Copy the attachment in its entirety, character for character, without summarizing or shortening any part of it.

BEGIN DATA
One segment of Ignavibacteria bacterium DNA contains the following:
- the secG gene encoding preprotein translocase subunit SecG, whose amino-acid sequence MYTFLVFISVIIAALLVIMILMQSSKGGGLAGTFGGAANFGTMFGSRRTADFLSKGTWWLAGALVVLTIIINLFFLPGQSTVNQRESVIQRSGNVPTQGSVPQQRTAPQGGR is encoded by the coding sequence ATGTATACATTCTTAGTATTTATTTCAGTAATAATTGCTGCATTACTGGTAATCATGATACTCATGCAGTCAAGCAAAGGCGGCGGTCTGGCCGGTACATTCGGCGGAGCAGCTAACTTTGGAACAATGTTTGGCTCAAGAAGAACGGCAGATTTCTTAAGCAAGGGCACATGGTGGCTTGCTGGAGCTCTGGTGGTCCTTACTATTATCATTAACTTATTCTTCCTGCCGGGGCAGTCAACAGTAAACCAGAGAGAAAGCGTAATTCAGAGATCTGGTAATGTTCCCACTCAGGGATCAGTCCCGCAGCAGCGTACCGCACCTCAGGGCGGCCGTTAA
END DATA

One segment of Ignavibacteria bacterium DNA contains the following:
- the secG gene encoding preprotein translocase subunit SecG, whose amino-acid sequence MYTFLVFISVIIAALLVIMILMQSSKGGGLAGTFGGAANFGTMFGSRRTADFLSKGTWWLAGALVVLTIIINLFFLPGQSTVNQRESVIQRSGNVPTQGSVPQQRTAPQGGR is encoded by the coding sequence ATGTATACATTCTTAGTATTTATTTCAGTAATAATTGCTGCATTACTGGTAATCATGATACTCATGCAGTCAAGCAAAGGCGGCGGTCTGGCCGGTACATTCGGCGGAGCAGCTAACTTTGGAACAATGTTTGGCTCAAGAAGAACGGCAGATTTCTTAAGCAAGGGCACATGGTGGCTTGCTGGAGCTCTGGTGGTCCTTACTATTATCATTAACTTATTCTTCCTGCCGGGGCAGTCAACAGTAAACCAGAGAGAAAGCGTAATTCAGAGATCTGGTAATGTTCCCACTCAGGGATCAGTCCCGCAGCAGCGTACCGCACCTCAGGGCGGCCGTTAA